Translation of highbrow in Spanish:

highbrow

de intelectual, adj.

Pronunciation /ˈhaɪˌbraʊ//ˈhʌɪbraʊ/

adjective

informal

  • 1

    (tastes) de intelectual
    (art/music) para intelectuales
    • That's obviously too highbrow a concept for them to comprehend.
    • It certainly isn't that we are particularly highbrow - I love intellectual stuff, but also Friends, chick lit and most films with Meg Ryan in.
    • This year, the ceremony was broadcast live on arts channel BBC4, a channel so highbrow it has about six viewers.
    • Woke up this morning to a very highbrow debate on Radio National between George Monbiot, Christopher Hitchens and Lewis Lapham on the death of the Left.
    • I think that artists and the cultural sector can often seem unnecessarily highbrow.
    • I was going to say that it is not the type of book that I would normally have much time for, because it is published by Bloomsbury, and their stuff is usually a bit highbrow for me.
    • Their literature sections are supposedly quite highbrow, but they still have lots of popular stuff.
    • I hate this attitude that classical music or the arts have to be highbrow.
    • Philippe Garrel is also one of those figures: a director with fanatic followers in the most highbrow circles of film criticism.
    • This sort of evening is not for highbrow music lovers, but for people who enjoy listening to ‘normal’ Christmas carols.
    • People who think that he should make the International Festival more populist, as opposed to highbrow, have clearly missed the point.
    • Now a series of reports questioning his ability to deliver highbrow culture into the establishment may have damaged his reputation.
    • So, if you thought ‘Ulysses’ was only for highbrow academics, come along and be prepared to be pleasantly surprised!
    • With all due respect the Yeats Summer School is a bit highbrow, appeals only to the few, and is generally regarded as a tourist attraction.
    • But I'd have to say the blogosphere and Internet has given City Journal, a pretty highbrow magazine overflowing with thoughtful, long essays, a lot more readers.
    • The content, however, seems less highbrow than one might have feared.
    • There are lots of people trying to dumb down, trying to make highbrow stuff more real, more visceral.
    • Although the ballet may not receive great acclaim from highbrow ballet lovers, it has had 6,000 performances overseas and organizers are confident Chinese audiences will respond warmly.
    • In the decades that followed, it developed as a popular alternative to a highbrow arts festival: a jamboree of artistic experiment and innovation.
    • He has inexpensive tastes, even if he likes highbrow culture, and has the common touch.

noun

informal

  • 1

    intelectual masculine
    • Edward was not an irredeemable highbrow, and he insisted that one of the most significant moments of his life was getting to meet Cyd Charisse.
    • They think that, like the hicks of Holcomb and the fawning highbrows of Manhattan's literary salons, we will be won over by his wit and charm.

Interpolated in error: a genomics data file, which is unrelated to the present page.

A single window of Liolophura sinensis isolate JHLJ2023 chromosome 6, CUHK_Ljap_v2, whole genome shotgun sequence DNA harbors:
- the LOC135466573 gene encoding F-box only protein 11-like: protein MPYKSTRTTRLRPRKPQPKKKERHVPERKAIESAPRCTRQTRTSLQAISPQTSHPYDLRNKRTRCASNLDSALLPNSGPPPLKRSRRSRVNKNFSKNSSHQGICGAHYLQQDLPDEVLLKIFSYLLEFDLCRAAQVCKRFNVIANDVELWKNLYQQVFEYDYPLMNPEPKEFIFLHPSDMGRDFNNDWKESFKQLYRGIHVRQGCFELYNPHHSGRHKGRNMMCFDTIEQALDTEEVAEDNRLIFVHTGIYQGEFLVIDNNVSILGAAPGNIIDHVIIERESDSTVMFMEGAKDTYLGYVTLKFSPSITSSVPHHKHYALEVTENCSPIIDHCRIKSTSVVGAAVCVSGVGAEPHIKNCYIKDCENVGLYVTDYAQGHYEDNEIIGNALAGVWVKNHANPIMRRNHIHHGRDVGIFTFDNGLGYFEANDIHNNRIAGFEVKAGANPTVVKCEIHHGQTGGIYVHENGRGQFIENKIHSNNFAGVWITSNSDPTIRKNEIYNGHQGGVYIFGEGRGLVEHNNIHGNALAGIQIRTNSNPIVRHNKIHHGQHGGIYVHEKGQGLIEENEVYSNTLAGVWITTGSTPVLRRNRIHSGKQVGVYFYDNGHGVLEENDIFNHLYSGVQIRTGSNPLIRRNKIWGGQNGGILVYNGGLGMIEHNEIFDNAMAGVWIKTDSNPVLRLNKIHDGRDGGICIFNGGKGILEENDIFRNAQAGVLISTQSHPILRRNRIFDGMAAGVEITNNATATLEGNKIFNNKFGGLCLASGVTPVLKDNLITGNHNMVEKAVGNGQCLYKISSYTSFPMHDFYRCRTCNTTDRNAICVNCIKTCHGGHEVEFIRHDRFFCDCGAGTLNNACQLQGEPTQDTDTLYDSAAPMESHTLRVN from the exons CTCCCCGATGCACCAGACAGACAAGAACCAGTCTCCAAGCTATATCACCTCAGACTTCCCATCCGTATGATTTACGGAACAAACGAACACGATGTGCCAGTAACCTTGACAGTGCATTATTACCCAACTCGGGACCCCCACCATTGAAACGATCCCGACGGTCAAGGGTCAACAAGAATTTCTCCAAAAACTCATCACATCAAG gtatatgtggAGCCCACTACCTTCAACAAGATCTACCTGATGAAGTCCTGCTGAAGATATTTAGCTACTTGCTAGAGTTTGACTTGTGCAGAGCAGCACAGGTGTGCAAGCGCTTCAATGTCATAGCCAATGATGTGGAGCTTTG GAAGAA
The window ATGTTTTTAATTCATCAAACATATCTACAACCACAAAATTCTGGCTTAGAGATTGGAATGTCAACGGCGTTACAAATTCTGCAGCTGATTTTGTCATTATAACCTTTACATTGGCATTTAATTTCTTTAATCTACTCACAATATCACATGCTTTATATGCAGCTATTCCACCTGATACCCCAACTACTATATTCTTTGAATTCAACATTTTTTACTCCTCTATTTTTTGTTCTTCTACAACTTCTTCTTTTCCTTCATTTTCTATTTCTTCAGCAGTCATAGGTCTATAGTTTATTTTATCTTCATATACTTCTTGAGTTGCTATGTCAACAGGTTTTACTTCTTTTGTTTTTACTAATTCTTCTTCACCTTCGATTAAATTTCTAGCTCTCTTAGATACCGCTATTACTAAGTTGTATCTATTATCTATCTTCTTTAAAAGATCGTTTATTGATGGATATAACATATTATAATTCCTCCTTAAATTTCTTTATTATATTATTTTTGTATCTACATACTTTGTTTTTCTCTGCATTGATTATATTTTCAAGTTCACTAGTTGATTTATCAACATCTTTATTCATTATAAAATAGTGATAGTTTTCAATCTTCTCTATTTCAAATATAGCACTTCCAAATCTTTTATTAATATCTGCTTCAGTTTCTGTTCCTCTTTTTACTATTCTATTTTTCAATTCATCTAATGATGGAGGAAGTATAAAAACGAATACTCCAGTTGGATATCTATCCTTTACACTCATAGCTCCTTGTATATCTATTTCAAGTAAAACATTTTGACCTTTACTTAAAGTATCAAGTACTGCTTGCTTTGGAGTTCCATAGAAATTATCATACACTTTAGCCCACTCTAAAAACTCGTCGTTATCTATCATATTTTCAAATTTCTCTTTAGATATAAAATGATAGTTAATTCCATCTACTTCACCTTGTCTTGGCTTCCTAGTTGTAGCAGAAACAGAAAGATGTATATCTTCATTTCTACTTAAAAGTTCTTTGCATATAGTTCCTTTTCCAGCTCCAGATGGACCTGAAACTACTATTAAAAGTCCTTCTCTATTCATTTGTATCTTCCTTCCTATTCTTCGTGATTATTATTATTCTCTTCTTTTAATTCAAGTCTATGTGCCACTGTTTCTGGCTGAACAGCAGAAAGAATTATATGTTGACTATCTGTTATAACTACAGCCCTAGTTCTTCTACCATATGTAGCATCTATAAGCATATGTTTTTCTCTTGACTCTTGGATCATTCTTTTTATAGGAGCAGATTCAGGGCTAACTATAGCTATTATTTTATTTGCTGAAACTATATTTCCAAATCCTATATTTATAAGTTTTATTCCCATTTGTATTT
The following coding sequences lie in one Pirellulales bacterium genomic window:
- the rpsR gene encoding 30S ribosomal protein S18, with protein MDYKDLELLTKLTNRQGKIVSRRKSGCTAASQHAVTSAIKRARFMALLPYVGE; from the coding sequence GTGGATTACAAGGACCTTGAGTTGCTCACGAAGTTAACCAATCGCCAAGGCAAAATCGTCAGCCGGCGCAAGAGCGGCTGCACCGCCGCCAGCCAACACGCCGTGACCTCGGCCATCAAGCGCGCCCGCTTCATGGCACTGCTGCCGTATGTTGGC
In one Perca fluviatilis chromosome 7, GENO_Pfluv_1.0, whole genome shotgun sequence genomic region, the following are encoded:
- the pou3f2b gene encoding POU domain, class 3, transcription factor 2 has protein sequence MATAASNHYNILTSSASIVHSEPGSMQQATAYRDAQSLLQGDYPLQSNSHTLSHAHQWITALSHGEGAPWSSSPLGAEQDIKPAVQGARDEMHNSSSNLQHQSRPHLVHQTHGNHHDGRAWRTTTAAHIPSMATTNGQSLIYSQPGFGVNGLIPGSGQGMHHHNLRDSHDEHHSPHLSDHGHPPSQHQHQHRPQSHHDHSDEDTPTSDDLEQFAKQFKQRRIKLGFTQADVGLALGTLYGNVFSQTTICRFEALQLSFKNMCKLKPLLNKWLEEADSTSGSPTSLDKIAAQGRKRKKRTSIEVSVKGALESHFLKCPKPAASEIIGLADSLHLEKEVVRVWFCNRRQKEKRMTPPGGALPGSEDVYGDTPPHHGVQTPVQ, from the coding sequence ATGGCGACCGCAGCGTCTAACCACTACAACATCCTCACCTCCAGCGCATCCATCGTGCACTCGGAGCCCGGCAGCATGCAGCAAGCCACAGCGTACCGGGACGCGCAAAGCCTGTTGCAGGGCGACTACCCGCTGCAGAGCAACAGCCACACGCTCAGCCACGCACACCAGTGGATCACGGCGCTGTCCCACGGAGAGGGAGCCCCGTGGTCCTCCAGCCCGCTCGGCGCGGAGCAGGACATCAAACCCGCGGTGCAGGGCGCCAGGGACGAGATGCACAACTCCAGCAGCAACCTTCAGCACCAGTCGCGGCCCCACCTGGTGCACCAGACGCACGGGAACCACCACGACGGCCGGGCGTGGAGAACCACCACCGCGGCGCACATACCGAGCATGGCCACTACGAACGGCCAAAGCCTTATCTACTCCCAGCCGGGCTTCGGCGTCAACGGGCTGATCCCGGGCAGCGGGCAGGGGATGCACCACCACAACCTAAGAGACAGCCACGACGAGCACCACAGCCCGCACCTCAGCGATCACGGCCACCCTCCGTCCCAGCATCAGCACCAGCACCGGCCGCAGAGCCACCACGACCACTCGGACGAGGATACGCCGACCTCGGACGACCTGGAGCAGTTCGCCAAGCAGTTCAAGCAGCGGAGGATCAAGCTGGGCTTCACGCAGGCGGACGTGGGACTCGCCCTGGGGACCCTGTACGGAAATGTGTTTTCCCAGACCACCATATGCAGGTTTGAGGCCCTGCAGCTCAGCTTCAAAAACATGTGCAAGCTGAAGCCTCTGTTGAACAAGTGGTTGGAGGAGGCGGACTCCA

• Perhaps worse still, it has also been relentlessly over-analyzed by film highbrows.
    • What the highbrows seemingly fail to realize is that low culture always has been and always will be there, just as high culture has and will be.
    • The highest of the highbrows were here tonight.
    • To Lynes, the highbrow was ‘a person educated beyond his intelligence.’
    • The tone won't appeal to highbrows, but this is the closest thing to a second Tocqueville we are likely to find.
    • I love these books. Mind you, I had to giggle when I read that they had been described as ‘light entertainment for highbrows’.
    • According to the highbrows, the middlebrow arts relied on glib formulas which were untrue to life's real complexities.
    • In the current rush to condemn the so-called ‘highbrow,’ many seem to forget that highbrows are individuals who have worked for years in order to appreciate art at its most subtle level.
    • There was a time when modern art was nobody's idea of fun. The lowbrows thought it was boring. The highbrows thought it was serious.
    • Orwell wrote, in his great wartime essay The Lion and the Unicorn, that ‘the Bloomsbury highbrow with his mechanical snigger is as out-of-date as the cavalry colonel’.
    • This wasn't just a case of a few New York highbrows flaunting their refinement in reproach of Hollywood vulgarity.
    • Expressing concerns that at first seem far removed from Rockwell's sensibility, highbrows also repeatedly warned of the mass media's power to encourage a false - and dangerous - sense of group solidarity.
    • Today, only a highbrow would take a Shakespeare play along with him.
    • After a summer that has found all the highbrows giggling at the fact they liked Peter Frampton all along, here comes a real guilty pleasure.
    • So highbrows think I'm shallow, and everyone else thinks I'm pretentious.